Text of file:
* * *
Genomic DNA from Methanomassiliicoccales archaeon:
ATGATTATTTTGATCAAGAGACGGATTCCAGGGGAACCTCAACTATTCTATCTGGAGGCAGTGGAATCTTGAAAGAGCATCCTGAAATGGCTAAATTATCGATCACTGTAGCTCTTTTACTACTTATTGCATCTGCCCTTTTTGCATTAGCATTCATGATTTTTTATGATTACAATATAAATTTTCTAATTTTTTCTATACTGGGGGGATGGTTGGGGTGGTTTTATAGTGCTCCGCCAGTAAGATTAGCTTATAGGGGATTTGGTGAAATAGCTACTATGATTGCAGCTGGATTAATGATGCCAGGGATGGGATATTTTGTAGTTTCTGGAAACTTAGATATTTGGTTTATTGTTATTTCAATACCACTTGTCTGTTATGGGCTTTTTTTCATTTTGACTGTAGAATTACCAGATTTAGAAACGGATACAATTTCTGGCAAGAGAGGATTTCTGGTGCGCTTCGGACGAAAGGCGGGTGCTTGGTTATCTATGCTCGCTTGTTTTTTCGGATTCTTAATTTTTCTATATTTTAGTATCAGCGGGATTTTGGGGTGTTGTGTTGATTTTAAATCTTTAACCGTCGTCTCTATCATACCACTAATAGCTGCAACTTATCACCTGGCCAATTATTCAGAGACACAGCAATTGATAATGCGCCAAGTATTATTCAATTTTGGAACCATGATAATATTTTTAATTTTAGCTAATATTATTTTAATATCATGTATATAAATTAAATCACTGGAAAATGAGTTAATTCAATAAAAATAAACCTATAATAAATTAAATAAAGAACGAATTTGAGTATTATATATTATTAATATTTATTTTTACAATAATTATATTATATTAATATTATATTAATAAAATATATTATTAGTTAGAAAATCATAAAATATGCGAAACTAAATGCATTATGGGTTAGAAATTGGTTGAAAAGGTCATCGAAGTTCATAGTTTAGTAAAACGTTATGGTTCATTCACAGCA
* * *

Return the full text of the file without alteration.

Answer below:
Genomic DNA from Methanomassiliicoccales archaeon:
ATGATTATTTTGATCAAGAGACGGATTCCAGGGGAACCTCAACTATTCTATCTGGAGGCAGTGGAATCTTGAAAGAGCATCCTGAAATGGCTAAATTATCGATCACTGTAGCTCTTTTACTACTTATTGCATCTGCCCTTTTTGCATTAGCATTCATGATTTTTTATGATTACAATATAAATTTTCTAATTTTTTCTATACTGGGGGGATGGTTGGGGTGGTTTTATAGTGCTCCGCCAGTAAGATTAGCTTATAGGGGATTTGGTGAAATAGCTACTATGATTGCAGCTGGATTAATGATGCCAGGGATGGGATATTTTGTAGTTTCTGGAAACTTAGATATTTGGTTTATTGTTATTTCAATACCACTTGTCTGTTATGGGCTTTTTTTCATTTTGACTGTAGAATTACCAGATTTAGAAACGGATACAATTTCTGGCAAGAGAGGATTTCTGGTGCGCTTCGGACGAAAGGCGGGTGCTTGGTTATCTATGCTCGCTTGTTTTTTCGGATTCTTAATTTTTCTATATTTTAGTATCAGCGGGATTTTGGGGTGTTGTGTTGATTTTAAATCTTTAACCGTCGTCTCTATCATACCACTAATAGCTGCAACTTATCACCTGGCCAATTATTCAGAGACACAGCAATTGATAATGCGCCAAGTATTATTCAATTTTGGAACCATGATAATATTTTTAATTTTAGCTAATATTATTTTAATATCATGTATATAAATTAAATCACTGGAAAATGAGTTAATTCAATAAAAATAAACCTATAATAAATTAAATAAAGAACGAATTTGAGTATTATATATTATTAATATTTATTTTTACAATAATTATATTATATTAATATTATATTAATAAAATATATTATTAGTTAGAAAATCATAAAATATGCGAAACTAAATGCATTATGGGTTAGAAATTGGTTGAAAAGGTCATCGAAGTTCATAGTTTAGTAAAACGTTATGGTTCATTCACAGCA